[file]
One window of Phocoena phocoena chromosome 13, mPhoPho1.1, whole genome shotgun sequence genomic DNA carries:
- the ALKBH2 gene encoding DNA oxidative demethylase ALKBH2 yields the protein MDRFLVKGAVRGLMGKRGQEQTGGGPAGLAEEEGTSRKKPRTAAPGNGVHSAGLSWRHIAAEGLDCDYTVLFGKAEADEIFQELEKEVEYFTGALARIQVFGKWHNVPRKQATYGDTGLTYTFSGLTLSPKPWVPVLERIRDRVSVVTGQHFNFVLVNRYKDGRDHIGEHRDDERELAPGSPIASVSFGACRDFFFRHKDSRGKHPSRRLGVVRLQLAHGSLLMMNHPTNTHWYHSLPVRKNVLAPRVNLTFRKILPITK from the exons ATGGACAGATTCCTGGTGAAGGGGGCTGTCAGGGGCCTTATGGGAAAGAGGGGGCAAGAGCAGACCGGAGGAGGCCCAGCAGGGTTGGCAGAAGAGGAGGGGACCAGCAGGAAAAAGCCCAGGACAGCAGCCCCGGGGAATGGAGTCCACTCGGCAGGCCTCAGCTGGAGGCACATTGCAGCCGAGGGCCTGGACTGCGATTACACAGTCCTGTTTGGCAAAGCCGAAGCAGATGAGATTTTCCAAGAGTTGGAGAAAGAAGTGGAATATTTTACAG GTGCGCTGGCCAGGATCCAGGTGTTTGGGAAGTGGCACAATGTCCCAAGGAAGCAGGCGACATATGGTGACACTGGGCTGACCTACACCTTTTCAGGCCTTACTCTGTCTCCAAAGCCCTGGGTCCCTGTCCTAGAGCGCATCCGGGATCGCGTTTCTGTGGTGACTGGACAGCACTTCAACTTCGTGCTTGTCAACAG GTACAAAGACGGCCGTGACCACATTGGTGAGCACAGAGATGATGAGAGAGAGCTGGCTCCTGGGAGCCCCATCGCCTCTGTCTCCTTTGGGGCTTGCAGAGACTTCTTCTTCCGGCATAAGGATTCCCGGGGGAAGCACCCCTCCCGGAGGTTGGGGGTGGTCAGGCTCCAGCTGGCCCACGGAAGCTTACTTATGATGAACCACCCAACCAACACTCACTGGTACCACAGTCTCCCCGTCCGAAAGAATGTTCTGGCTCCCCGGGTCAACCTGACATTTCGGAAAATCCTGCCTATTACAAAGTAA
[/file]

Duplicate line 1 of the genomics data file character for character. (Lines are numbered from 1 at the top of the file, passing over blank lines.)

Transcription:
One window of Phocoena phocoena chromosome 13, mPhoPho1.1, whole genome shotgun sequence genomic DNA carries: